Q. I am quite confused and annoyed about reports that fish oil isn’t beneficial. I’ve heard for years that fish-oil supplements are good for all kinds of things, like depression and anxiety, skin and joints, and general heart health. So it is a huge disappointment to read that it doesn’t help the heart after all. Was all the hype a big fat lie?
A. An analysis of 20 clinical trials involving more than 68,000 people found that fish-oil supplements did not reduce the risk of heart attack, stroke or sudden death (JAMA, Sept. 12, 2012). Eating fish, on the other hand, has been shown to add years to life expectancy.
A study published in the Annals of Internal Medicine (April 2, 2013) concluded that healthy older people who ate at least two servings of fatty fish a week were less likely to suffer fatal heart-rhythm changes or strokes. The study followed almost 2,700 senior citizens for 16 years and measured their blood levels of omega-3 fats. This is far more reliable than simply asking people how much fish they eat.
Q. I have taken just about every heartburn medicine on the market, including lansoprazole (Prevacid), omeprazole (Prilosec) and pantoprazole (Protonix). My doctor is encouraging me to get off acid-suppressing drugs because she is worried that my bone density is dropping. After 10 years on these drugs, I have also become deficient in vitamin B-12.
When I try to stop, though, the heartburn is unbearable. The only relief is to take the medication. I feel almost like an addict. Is there any way I can get off these drugs without going through hell?
A. Stopping strong acid-suppressing drugs (proton pump inhibitors or PPIs) can be challenging because of rebound acid secretion. Gradual tapering of the dose along with remedies such as DGL, probiotics and persimmon-ginger tea can be helpful in slowly getting off these medications. We include these tips in our Guide to Digestive Disorders, which also discusses the pros and cons of PPIs. Anyone who would like a copy, please send $3 in check or money order with a long (No. 10), stamped (66 cents), self-addressed envelope to: Graedons’ People’s Pharmacy, No. G-3, P.O. Box 52027, Durham, NC 27717-2027. It also can be downloaded for $2 from our website: www.peoplespharmacy.com.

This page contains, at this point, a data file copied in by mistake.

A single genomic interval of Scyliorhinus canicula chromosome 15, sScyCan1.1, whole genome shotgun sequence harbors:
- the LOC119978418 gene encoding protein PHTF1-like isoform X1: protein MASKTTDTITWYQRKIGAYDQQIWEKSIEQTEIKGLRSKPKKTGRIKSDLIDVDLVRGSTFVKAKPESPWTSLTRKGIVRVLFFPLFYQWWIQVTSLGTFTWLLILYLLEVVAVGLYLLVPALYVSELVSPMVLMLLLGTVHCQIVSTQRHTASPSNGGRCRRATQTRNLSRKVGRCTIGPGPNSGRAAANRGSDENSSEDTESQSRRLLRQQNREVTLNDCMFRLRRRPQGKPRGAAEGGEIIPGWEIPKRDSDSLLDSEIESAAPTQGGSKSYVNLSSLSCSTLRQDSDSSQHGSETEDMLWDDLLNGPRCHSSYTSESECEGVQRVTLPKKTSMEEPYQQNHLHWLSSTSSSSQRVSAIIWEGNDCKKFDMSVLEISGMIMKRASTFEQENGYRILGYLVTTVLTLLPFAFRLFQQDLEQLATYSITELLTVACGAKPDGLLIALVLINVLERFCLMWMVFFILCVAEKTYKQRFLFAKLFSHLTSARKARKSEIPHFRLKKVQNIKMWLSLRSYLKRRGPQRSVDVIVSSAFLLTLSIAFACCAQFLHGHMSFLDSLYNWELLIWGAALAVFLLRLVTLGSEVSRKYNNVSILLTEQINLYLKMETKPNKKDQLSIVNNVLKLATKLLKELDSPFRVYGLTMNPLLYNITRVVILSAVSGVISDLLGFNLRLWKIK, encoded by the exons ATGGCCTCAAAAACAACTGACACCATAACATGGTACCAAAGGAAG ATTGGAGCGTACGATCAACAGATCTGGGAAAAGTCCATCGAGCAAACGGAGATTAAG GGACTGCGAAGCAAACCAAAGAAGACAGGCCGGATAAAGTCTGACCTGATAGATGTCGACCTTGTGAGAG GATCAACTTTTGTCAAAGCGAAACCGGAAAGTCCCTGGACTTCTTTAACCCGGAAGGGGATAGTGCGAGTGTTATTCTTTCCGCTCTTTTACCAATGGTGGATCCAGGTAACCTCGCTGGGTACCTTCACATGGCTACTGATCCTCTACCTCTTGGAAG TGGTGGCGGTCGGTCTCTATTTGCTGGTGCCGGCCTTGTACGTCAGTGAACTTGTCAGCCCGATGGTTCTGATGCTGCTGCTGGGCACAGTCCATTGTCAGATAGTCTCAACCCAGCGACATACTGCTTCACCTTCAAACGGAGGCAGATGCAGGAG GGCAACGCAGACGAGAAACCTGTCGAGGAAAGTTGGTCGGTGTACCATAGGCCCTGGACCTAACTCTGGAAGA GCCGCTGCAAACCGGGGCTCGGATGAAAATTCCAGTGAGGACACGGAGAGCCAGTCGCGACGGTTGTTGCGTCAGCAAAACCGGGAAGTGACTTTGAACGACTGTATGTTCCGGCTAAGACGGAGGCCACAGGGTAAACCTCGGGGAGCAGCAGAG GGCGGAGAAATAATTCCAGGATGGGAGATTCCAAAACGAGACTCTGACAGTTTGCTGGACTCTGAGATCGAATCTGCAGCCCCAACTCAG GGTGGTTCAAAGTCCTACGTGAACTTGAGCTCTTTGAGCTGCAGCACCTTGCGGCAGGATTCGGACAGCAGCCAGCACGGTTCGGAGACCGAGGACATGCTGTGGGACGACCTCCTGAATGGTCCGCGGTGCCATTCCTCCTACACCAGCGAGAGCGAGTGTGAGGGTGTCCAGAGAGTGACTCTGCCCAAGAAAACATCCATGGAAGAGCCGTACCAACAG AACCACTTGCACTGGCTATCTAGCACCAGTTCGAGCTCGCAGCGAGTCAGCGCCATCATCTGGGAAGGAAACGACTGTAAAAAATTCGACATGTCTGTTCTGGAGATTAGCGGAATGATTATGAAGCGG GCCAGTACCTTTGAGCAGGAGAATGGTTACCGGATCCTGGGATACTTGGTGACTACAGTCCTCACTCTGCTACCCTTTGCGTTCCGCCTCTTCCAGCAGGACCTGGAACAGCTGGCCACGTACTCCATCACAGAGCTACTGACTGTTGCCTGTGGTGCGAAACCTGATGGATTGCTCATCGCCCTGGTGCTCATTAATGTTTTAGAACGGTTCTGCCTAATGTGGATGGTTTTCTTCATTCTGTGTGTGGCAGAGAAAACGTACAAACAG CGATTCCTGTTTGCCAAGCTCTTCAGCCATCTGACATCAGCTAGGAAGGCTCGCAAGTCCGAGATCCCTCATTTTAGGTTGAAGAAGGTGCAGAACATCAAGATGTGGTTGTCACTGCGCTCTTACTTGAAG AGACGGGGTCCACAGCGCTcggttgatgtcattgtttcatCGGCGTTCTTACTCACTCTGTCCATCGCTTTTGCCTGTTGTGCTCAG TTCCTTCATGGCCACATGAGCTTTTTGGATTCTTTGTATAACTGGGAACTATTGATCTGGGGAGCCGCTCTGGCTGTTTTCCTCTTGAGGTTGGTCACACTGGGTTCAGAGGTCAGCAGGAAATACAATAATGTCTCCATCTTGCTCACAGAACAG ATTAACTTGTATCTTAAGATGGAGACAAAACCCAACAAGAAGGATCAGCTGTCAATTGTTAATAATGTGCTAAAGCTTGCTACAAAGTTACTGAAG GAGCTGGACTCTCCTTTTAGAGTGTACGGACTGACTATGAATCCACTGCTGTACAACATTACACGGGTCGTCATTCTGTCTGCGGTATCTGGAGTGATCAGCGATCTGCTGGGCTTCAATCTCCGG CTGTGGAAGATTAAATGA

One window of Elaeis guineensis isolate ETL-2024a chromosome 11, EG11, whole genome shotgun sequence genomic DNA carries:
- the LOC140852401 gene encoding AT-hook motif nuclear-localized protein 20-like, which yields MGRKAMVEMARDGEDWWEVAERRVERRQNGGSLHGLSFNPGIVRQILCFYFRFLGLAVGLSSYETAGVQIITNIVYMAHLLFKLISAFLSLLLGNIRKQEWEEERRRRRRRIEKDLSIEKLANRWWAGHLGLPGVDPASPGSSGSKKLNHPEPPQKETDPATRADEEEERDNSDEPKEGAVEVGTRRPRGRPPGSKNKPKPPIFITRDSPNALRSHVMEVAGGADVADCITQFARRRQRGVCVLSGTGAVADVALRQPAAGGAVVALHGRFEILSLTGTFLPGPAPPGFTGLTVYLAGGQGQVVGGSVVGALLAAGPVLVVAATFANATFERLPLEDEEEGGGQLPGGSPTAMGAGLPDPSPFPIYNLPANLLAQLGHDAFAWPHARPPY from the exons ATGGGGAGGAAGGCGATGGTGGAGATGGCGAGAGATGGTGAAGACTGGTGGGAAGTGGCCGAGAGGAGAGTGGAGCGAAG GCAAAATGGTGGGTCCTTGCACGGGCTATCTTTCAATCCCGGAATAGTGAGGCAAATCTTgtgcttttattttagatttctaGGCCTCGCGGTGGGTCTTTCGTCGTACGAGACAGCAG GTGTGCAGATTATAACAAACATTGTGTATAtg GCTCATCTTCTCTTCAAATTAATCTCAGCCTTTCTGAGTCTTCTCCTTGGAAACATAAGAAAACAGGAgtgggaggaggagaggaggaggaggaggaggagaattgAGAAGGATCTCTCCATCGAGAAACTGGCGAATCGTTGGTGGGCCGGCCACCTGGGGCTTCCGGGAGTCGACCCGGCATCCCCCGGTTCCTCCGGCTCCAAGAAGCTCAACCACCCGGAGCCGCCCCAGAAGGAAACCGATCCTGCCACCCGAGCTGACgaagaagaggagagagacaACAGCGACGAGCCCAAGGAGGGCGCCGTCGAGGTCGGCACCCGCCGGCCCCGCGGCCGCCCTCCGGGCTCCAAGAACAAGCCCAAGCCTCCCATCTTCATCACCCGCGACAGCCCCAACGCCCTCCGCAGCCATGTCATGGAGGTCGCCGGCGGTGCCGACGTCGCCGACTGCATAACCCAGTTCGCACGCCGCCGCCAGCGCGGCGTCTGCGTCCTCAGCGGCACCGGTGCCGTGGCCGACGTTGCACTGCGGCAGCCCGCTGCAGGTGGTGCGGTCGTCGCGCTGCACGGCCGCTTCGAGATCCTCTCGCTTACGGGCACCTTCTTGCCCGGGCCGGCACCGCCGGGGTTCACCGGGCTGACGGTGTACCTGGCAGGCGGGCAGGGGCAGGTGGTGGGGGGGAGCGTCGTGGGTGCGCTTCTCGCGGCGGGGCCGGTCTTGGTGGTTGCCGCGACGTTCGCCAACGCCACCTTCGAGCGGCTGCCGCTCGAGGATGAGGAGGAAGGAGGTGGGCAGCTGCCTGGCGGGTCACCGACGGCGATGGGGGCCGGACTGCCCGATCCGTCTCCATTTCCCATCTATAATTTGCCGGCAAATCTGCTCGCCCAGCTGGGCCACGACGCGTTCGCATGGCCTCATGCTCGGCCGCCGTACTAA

Long-term PPI use can lead to lower magnesium and vitamin B-12 levels. Such drugs are associated with reduced bone density (Rheumatology International, March 2013).
Q. I ignored my nail fungus for years, but finally my wife started complaining about how gross the nails are. Last fall, I started soaking my feet in a dilute vinegar solution for half an hour and then applying tea tree oil directly to the nails.
It has taken several months, but the nails are nearly back to normal. What is tea tree oil, and why is it so effective?
A. Tea tree oil comes from an Australian tree (Melaleuca alternifolia). It has been shown to have antifungal properties. Tea tree oil is active against the fungi that cause nail fungus (Mycopathologia online, February 2013).
Some people report that this herbal oil also is effective against bacterial and viral infections. Dermatologists have found that a combination of tea tree oil and iodine can be useful against molluscum contagiosum, a common childhood rash caused by a virus (Journal of Drugs in Dermatology, March 2012).
In their column, Joe and Teresa Graedon answer letters from readers. Write to them in care of this newspaper or email them via their Web site: www.PeoplesPharmacy.com.